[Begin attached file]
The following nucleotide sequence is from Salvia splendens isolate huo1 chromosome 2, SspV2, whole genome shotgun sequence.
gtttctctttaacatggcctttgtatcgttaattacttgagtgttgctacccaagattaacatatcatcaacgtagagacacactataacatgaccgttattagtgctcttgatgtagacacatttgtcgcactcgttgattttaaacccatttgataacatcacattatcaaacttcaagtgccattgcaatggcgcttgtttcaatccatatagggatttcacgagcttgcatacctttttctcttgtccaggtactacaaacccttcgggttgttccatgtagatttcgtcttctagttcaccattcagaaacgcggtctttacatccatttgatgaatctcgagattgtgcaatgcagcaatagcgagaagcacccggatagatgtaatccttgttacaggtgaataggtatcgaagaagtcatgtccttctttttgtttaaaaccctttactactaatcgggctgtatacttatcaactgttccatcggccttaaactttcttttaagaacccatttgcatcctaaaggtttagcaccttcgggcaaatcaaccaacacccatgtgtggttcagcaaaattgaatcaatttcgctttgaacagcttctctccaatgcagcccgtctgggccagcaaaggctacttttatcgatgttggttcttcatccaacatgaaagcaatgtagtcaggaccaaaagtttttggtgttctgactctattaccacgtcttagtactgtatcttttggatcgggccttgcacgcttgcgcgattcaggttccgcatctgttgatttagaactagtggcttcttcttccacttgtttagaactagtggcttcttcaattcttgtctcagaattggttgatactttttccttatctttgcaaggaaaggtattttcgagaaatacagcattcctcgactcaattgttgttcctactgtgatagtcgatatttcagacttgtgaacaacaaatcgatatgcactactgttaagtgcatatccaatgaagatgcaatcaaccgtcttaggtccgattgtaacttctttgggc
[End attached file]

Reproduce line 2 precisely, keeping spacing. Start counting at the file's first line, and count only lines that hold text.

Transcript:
gtttctctttaacatggcctttgtatcgttaattacttgagtgttgctacccaagattaacatatcatcaacgtagagacacactataacatgaccgttattagtgctcttgatgtagacacatttgtcgcactcgttgattttaaacccatttgataacatcacattatcaaacttcaagtgccattgcaatggcgcttgtttcaatccatatagggatttcacgagcttgcatacctttttctcttgtccaggtactacaaacccttcgggttgttccatgtagatttcgtcttctagttcaccattcagaaacgcggtctttacatccatttgatgaatctcgagattgtgcaatgcagcaatagcgagaagcacccggatagatgtaatccttgttacaggtgaataggtatcgaagaagtcatgtccttctttttgtttaaaaccctttactactaatcgggctgtatacttatcaactgttccatcggccttaaactttcttttaagaacccatttgcatcctaaaggtttagcaccttcgggcaaatcaaccaacacccatgtgtggttcagcaaaattgaatcaatttcgctttgaacagcttctctccaatgcagcccgtctgggccagcaaaggctacttttatcgatgttggttcttcatccaacatgaaagcaatgtagtcaggaccaaaagtttttggtgttctgactctattaccacgtcttagtactgtatcttttggatcgggccttgcacgcttgcgcgattcaggttccgcatctgttgatttagaactagtggcttcttcttccacttgtttagaactagtggcttcttcaattcttgtctcagaattggttgatactttttccttatctttgcaaggaaaggtattttcgagaaatacagcattcctcgactcaattgttgttcctactgtgatagtcgatatttcagacttgtgaacaacaaatcgatatgcactactgttaagtgcatatccaatgaagatgcaatcaaccgtcttaggtccgattgtaacttctttgggc